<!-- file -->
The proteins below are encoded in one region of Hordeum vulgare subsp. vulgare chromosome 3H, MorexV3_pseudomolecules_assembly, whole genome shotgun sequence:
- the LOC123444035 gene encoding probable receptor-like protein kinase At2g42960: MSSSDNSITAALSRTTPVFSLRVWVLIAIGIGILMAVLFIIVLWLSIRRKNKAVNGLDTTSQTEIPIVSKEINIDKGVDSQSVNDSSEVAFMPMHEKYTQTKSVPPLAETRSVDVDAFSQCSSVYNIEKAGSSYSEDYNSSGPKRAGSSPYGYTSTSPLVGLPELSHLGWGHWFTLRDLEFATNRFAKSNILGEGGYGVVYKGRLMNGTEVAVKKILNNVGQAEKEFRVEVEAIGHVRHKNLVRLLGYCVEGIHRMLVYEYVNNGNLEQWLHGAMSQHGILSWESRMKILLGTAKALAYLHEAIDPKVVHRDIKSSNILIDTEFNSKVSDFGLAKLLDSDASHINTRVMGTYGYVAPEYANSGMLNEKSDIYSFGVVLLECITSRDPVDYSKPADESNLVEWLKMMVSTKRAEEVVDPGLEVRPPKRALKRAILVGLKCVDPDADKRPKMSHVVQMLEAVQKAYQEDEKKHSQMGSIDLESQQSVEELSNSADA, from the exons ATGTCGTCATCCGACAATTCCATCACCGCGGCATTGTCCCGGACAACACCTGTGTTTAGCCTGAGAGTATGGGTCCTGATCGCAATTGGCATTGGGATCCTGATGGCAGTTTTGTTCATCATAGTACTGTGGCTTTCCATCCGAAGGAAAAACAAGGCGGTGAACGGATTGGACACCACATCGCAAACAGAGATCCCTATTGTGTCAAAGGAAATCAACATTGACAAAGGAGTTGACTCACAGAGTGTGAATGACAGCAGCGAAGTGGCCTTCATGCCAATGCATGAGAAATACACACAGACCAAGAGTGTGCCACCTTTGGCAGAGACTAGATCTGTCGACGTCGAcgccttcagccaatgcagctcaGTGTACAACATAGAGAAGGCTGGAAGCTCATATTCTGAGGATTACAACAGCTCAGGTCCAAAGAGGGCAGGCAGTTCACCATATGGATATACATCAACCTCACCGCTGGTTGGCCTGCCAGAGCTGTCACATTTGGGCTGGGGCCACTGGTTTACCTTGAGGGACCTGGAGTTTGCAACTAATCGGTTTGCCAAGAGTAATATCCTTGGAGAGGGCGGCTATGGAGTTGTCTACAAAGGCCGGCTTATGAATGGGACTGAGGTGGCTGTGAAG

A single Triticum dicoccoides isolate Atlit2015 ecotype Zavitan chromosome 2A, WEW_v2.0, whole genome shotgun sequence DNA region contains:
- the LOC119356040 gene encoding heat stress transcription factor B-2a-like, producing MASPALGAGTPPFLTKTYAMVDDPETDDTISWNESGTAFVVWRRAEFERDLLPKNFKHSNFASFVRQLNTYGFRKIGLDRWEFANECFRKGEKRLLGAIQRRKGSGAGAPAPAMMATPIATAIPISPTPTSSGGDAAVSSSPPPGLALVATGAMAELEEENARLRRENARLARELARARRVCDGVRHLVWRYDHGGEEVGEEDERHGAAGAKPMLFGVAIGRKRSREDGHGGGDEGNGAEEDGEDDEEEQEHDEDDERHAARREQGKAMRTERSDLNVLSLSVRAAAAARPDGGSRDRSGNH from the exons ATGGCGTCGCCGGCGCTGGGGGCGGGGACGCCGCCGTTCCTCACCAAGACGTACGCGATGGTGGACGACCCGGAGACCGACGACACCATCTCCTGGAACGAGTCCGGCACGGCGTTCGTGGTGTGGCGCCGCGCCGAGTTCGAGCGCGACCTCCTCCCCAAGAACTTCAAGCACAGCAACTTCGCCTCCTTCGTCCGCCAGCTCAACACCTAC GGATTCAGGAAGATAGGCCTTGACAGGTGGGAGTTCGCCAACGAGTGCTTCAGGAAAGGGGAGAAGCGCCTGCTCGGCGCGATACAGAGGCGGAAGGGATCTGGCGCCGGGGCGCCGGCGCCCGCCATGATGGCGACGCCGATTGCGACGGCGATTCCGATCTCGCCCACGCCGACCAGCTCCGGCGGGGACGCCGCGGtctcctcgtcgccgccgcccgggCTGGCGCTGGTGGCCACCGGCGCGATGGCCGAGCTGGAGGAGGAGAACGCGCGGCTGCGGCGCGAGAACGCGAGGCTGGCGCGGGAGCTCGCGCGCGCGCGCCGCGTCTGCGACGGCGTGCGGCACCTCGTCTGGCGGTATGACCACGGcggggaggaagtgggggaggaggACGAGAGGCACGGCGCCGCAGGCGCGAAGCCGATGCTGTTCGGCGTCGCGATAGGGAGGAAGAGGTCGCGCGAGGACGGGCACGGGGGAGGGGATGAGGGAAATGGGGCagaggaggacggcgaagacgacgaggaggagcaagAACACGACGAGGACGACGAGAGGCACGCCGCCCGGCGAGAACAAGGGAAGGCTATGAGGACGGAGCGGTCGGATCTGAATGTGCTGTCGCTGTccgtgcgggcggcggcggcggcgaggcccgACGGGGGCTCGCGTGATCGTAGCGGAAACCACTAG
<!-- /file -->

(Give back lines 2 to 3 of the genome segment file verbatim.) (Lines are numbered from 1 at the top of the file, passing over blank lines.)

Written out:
- the LOC123444035 gene encoding probable receptor-like protein kinase At2g42960: MSSSDNSITAALSRTTPVFSLRVWVLIAIGIGILMAVLFIIVLWLSIRRKNKAVNGLDTTSQTEIPIVSKEINIDKGVDSQSVNDSSEVAFMPMHEKYTQTKSVPPLAETRSVDVDAFSQCSSVYNIEKAGSSYSEDYNSSGPKRAGSSPYGYTSTSPLVGLPELSHLGWGHWFTLRDLEFATNRFAKSNILGEGGYGVVYKGRLMNGTEVAVKKILNNVGQAEKEFRVEVEAIGHVRHKNLVRLLGYCVEGIHRMLVYEYVNNGNLEQWLHGAMSQHGILSWESRMKILLGTAKALAYLHEAIDPKVVHRDIKSSNILIDTEFNSKVSDFGLAKLLDSDASHINTRVMGTYGYVAPEYANSGMLNEKSDIYSFGVVLLECITSRDPVDYSKPADESNLVEWLKMMVSTKRAEEVVDPGLEVRPPKRALKRAILVGLKCVDPDADKRPKMSHVVQMLEAVQKAYQEDEKKHSQMGSIDLESQQSVEELSNSADA, from the exons ATGTCGTCATCCGACAATTCCATCACCGCGGCATTGTCCCGGACAACACCTGTGTTTAGCCTGAGAGTATGGGTCCTGATCGCAATTGGCATTGGGATCCTGATGGCAGTTTTGTTCATCATAGTACTGTGGCTTTCCATCCGAAGGAAAAACAAGGCGGTGAACGGATTGGACACCACATCGCAAACAGAGATCCCTATTGTGTCAAAGGAAATCAACATTGACAAAGGAGTTGACTCACAGAGTGTGAATGACAGCAGCGAAGTGGCCTTCATGCCAATGCATGAGAAATACACACAGACCAAGAGTGTGCCACCTTTGGCAGAGACTAGATCTGTCGACGTCGAcgccttcagccaatgcagctcaGTGTACAACATAGAGAAGGCTGGAAGCTCATATTCTGAGGATTACAACAGCTCAGGTCCAAAGAGGGCAGGCAGTTCACCATATGGATATACATCAACCTCACCGCTGGTTGGCCTGCCAGAGCTGTCACATTTGGGCTGGGGCCACTGGTTTACCTTGAGGGACCTGGAGTTTGCAACTAATCGGTTTGCCAAGAGTAATATCCTTGGAGAGGGCGGCTATGGAGTTGTCTACAAAGGCCGGCTTATGAATGGGACTGAGGTGGCTGTGAAG

A single Triticum dicoccoides isolate Atlit2015 ecotype Zavitan chromosome 2A, WEW_v2.0, whole genome shotgun sequence DNA region contains: